What does this mean for employers?
Although these proposed regulations open up possible premium tax credits to more Americans as a result of how much an employer is charging for coverage, the employer has no additional compliance burden or penalties for NOT offering affordable family coverage.
This may create opportunities for employers who are looking for ways to reduce cost in their health plan.
What enrollment impact will the family glitch have on employers?
The new proposal could lead to fewer family members relying on the employer’s health plan for coverage. Employers could see a reduction in the number of members covered under their plans – depending on how expensive the premium contributions are for dependent coverage compared to the benefits and related premium on the exchanges.
Yet again, there will plenty of families who choose to remain with their employer-sponsored plans for ease, familiarity and favorable programs that might be embedded in the medical/Rx benefits program.
Will the family glitch save employers money?
Some employees may switch from family coverage to single coverage so that their spouses and dependents can take advantage of available premium tax credits.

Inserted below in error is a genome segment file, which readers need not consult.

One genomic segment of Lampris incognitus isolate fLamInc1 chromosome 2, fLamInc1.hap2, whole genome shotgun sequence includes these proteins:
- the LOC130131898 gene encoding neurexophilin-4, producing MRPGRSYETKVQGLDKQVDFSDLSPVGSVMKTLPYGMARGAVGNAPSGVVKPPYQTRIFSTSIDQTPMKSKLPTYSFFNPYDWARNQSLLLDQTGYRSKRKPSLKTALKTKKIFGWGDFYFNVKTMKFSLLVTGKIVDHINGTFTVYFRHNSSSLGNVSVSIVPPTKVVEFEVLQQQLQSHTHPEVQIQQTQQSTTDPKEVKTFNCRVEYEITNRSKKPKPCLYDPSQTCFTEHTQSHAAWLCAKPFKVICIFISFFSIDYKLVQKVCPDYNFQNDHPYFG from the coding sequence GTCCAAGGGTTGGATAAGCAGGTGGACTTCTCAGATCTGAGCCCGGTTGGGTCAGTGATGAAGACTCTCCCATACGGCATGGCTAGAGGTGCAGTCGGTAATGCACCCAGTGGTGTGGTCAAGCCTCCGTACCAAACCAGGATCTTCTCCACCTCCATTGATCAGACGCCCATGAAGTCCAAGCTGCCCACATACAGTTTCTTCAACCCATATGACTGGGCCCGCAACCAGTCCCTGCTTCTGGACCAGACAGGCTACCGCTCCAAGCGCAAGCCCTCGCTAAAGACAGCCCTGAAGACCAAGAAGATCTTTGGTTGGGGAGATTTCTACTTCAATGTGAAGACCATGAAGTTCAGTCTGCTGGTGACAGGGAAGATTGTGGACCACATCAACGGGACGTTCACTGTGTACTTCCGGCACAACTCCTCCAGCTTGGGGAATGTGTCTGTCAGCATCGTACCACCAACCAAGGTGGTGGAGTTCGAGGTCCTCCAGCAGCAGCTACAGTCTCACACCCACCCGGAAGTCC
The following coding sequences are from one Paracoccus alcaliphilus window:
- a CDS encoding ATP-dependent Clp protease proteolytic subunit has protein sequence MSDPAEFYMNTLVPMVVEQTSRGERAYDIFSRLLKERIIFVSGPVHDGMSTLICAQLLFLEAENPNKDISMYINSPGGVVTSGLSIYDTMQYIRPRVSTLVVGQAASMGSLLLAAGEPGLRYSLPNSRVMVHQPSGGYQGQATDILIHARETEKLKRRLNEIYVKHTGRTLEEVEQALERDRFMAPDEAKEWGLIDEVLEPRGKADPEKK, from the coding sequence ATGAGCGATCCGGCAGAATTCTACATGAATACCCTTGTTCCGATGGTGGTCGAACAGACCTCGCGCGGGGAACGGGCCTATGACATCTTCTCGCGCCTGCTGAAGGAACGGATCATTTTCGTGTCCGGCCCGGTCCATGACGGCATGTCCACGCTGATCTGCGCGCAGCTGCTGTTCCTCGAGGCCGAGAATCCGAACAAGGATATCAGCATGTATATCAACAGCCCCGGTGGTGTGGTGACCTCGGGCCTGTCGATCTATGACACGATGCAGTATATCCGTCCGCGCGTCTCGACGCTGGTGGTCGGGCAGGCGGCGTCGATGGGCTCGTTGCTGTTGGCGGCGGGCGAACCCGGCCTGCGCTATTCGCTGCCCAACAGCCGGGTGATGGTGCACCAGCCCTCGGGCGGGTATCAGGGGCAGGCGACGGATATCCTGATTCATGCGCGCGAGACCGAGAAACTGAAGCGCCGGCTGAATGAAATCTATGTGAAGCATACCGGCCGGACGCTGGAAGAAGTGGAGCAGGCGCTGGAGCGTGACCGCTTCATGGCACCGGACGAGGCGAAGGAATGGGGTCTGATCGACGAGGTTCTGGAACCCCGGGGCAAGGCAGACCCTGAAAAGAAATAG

According to Milliman’s 2022 Medical Index, the average cost to cover an employee in single coverage is about $5,800 (employer + employee premiums). The average cost to cover an average family of four is $25,500. Employers could save a significant expense by seeing a reduction in the number of employees covering their family members. Depending on the current enrollment mix and percent of premium that employers charge for single and family coverage, the employer could see a meaningful and sustained reduction in health plan spend.
As the example above illustrates, a 10% reduction in family enrollment (back to single coverage) reduces overall plan cost by 6% and the employer subsidized portion by 3%.
Employers will want to weigh the merits of adjusting their dependent tier contributions to influence movement out of their plan and evaluate a number of implications:
- Employee morale: How will employees respond to the availability of new subsidies for their family members? If an employer already has relatively high dependent tier contributions, there may be no need to adjust them. But if an employer is seeking to maximize the available subsidies to dependents currently on their plan, employees may view a contribution increase strategy negatively.
- Risk profile: How will the plan’s risk profile change if dependents are removed? If a significant portion of young and healthy dependents are taken off the plan, the average risk profile could be negatively impacted. While overall costs may decrease with reduced headcount, relative increase in morbidity may occur.